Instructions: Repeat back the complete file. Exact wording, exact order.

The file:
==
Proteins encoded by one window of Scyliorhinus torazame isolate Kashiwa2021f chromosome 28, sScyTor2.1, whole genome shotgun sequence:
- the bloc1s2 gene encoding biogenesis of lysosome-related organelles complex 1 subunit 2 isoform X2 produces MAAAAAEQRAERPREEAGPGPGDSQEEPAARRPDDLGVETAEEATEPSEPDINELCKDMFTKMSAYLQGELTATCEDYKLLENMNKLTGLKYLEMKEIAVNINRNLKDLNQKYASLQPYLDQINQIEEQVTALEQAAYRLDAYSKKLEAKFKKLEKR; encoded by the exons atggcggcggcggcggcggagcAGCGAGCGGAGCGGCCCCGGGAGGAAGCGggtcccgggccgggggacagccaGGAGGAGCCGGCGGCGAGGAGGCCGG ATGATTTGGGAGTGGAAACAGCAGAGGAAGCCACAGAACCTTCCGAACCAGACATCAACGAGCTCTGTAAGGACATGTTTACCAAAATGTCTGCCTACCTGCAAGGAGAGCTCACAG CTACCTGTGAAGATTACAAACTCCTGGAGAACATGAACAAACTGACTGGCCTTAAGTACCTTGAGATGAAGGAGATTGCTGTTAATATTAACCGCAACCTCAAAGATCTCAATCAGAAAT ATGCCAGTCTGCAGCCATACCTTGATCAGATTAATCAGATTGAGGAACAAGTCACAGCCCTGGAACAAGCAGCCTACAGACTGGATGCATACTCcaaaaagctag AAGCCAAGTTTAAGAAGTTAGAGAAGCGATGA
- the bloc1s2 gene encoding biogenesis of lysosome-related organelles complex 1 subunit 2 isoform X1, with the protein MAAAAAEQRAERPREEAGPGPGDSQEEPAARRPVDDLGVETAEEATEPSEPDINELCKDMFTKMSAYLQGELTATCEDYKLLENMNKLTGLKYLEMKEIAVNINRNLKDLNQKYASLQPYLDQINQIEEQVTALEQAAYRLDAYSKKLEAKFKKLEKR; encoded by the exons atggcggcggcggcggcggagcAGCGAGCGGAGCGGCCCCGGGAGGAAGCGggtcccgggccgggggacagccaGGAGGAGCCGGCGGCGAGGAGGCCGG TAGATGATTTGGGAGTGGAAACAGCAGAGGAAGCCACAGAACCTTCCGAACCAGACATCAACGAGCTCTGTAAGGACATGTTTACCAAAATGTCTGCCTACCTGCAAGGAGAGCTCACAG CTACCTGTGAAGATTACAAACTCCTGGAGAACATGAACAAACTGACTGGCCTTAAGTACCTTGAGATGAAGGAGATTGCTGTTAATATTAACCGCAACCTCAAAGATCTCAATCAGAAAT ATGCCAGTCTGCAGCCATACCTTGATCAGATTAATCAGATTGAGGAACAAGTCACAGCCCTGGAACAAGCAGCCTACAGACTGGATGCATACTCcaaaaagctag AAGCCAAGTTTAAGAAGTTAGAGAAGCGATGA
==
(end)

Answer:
Proteins encoded by one window of Scyliorhinus torazame isolate Kashiwa2021f chromosome 28, sScyTor2.1, whole genome shotgun sequence:
- the bloc1s2 gene encoding biogenesis of lysosome-related organelles complex 1 subunit 2 isoform X2 produces MAAAAAEQRAERPREEAGPGPGDSQEEPAARRPDDLGVETAEEATEPSEPDINELCKDMFTKMSAYLQGELTATCEDYKLLENMNKLTGLKYLEMKEIAVNINRNLKDLNQKYASLQPYLDQINQIEEQVTALEQAAYRLDAYSKKLEAKFKKLEKR; encoded by the exons atggcggcggcggcggcggagcAGCGAGCGGAGCGGCCCCGGGAGGAAGCGggtcccgggccgggggacagccaGGAGGAGCCGGCGGCGAGGAGGCCGG ATGATTTGGGAGTGGAAACAGCAGAGGAAGCCACAGAACCTTCCGAACCAGACATCAACGAGCTCTGTAAGGACATGTTTACCAAAATGTCTGCCTACCTGCAAGGAGAGCTCACAG CTACCTGTGAAGATTACAAACTCCTGGAGAACATGAACAAACTGACTGGCCTTAAGTACCTTGAGATGAAGGAGATTGCTGTTAATATTAACCGCAACCTCAAAGATCTCAATCAGAAAT ATGCCAGTCTGCAGCCATACCTTGATCAGATTAATCAGATTGAGGAACAAGTCACAGCCCTGGAACAAGCAGCCTACAGACTGGATGCATACTCcaaaaagctag AAGCCAAGTTTAAGAAGTTAGAGAAGCGATGA
- the bloc1s2 gene encoding biogenesis of lysosome-related organelles complex 1 subunit 2 isoform X1, with the protein MAAAAAEQRAERPREEAGPGPGDSQEEPAARRPVDDLGVETAEEATEPSEPDINELCKDMFTKMSAYLQGELTATCEDYKLLENMNKLTGLKYLEMKEIAVNINRNLKDLNQKYASLQPYLDQINQIEEQVTALEQAAYRLDAYSKKLEAKFKKLEKR; encoded by the exons atggcggcggcggcggcggagcAGCGAGCGGAGCGGCCCCGGGAGGAAGCGggtcccgggccgggggacagccaGGAGGAGCCGGCGGCGAGGAGGCCGG TAGATGATTTGGGAGTGGAAACAGCAGAGGAAGCCACAGAACCTTCCGAACCAGACATCAACGAGCTCTGTAAGGACATGTTTACCAAAATGTCTGCCTACCTGCAAGGAGAGCTCACAG CTACCTGTGAAGATTACAAACTCCTGGAGAACATGAACAAACTGACTGGCCTTAAGTACCTTGAGATGAAGGAGATTGCTGTTAATATTAACCGCAACCTCAAAGATCTCAATCAGAAAT ATGCCAGTCTGCAGCCATACCTTGATCAGATTAATCAGATTGAGGAACAAGTCACAGCCCTGGAACAAGCAGCCTACAGACTGGATGCATACTCcaaaaagctag AAGCCAAGTTTAAGAAGTTAGAGAAGCGATGA